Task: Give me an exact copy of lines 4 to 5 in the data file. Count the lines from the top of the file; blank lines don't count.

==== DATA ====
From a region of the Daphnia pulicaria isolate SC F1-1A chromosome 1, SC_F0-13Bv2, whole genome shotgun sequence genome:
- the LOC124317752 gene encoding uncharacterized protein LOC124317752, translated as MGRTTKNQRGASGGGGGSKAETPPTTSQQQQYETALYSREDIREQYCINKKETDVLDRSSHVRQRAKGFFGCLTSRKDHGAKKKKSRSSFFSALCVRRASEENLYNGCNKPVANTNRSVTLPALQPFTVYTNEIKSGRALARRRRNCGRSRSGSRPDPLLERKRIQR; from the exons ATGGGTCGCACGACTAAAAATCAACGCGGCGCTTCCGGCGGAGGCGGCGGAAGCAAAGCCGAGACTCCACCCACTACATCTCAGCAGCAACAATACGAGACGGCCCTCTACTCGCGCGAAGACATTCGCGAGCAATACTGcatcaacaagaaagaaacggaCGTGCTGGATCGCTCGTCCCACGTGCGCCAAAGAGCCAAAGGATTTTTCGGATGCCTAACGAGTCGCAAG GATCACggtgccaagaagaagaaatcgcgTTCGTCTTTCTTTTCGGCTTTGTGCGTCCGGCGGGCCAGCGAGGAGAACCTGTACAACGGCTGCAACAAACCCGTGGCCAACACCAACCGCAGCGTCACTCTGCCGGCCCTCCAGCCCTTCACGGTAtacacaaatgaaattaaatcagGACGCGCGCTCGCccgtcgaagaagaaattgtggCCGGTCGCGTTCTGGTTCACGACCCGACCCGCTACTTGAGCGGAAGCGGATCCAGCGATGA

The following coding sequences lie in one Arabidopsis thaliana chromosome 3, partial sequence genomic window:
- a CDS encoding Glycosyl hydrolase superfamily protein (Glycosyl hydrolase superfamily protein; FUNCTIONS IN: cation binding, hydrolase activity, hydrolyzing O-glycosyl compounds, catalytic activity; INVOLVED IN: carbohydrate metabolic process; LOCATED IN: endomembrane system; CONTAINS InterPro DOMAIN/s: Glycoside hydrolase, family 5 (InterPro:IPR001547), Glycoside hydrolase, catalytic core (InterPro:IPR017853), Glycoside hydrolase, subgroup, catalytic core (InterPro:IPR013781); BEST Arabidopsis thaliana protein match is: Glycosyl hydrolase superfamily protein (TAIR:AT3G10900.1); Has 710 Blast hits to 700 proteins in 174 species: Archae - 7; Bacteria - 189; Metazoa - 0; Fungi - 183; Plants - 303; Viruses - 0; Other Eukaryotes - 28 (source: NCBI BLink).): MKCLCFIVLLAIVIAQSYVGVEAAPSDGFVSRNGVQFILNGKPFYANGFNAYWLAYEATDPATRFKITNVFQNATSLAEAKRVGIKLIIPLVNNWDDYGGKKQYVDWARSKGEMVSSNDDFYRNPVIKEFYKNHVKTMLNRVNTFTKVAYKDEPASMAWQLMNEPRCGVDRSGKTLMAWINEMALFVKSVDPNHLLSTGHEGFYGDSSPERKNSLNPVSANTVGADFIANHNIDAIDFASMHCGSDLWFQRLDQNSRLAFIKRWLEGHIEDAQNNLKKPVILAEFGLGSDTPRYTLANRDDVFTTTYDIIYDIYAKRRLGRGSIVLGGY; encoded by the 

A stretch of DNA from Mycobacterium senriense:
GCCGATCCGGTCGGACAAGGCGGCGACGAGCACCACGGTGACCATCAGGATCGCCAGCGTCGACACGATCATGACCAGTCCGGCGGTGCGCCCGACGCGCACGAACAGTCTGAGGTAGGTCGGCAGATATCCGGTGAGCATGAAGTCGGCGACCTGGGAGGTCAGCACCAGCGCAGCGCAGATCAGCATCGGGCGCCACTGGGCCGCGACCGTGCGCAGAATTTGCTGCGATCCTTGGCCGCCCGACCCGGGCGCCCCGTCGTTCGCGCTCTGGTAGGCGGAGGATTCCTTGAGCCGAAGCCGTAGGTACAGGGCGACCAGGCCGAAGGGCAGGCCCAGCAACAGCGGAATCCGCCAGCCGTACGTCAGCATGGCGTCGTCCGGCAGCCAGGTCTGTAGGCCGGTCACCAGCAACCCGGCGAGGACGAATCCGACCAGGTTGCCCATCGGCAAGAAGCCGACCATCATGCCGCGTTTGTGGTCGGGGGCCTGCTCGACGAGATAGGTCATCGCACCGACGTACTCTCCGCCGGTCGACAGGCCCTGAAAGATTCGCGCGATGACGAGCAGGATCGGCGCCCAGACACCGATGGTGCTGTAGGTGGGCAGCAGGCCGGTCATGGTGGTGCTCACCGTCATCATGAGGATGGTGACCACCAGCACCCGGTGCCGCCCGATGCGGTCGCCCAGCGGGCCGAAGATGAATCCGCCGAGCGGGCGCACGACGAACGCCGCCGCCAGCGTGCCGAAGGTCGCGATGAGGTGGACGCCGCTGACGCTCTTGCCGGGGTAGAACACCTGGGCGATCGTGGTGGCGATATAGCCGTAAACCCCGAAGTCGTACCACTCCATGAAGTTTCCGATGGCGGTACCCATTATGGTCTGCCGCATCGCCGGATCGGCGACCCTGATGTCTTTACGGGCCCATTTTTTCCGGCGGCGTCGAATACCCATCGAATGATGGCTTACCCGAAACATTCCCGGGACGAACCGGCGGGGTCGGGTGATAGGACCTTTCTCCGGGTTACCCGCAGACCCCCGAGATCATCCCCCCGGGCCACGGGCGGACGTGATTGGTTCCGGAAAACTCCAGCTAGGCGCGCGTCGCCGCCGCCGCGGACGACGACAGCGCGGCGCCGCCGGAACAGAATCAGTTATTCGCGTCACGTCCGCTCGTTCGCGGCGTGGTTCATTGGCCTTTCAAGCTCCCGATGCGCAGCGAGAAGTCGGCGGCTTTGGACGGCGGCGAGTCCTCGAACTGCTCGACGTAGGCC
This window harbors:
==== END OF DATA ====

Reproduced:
- a CDS encoding Glycosyl hydrolase superfamily protein (Glycosyl hydrolase superfamily protein; FUNCTIONS IN: cation binding, hydrolase activity, hydrolyzing O-glycosyl compounds, catalytic activity; INVOLVED IN: carbohydrate metabolic process; LOCATED IN: endomembrane system; CONTAINS InterPro DOMAIN/s: Glycoside hydrolase, family 5 (InterPro:IPR001547), Glycoside hydrolase, catalytic core (InterPro:IPR017853), Glycoside hydrolase, subgroup, catalytic core (InterPro:IPR013781); BEST Arabidopsis thaliana protein match is: Glycosyl hydrolase superfamily protein (TAIR:AT3G10900.1); Has 710 Blast hits to 700 proteins in 174 species: Archae - 7; Bacteria - 189; Metazoa - 0; Fungi - 183; Plants - 303; Viruses - 0; Other Eukaryotes - 28 (source: NCBI BLink).): MKCLCFIVLLAIVIAQSYVGVEAAPSDGFVSRNGVQFILNGKPFYANGFNAYWLAYEATDPATRFKITNVFQNATSLAEAKRVGIKLIIPLVNNWDDYGGKKQYVDWARSKGEMVSSNDDFYRNPVIKEFYKNHVKTMLNRVNTFTKVAYKDEPASMAWQLMNEPRCGVDRSGKTLMAWINEMALFVKSVDPNHLLSTGHEGFYGDSSPERKNSLNPVSANTVGADFIANHNIDAIDFASMHCGSDLWFQRLDQNSRLAFIKRWLEGHIEDAQNNLKKPVILAEFGLGSDTPRYTLANRDDVFTTTYDIIYDIYAKRRLGRGSIVLGGY; encoded by the 

A stretch of DNA from Mycobacterium senriense: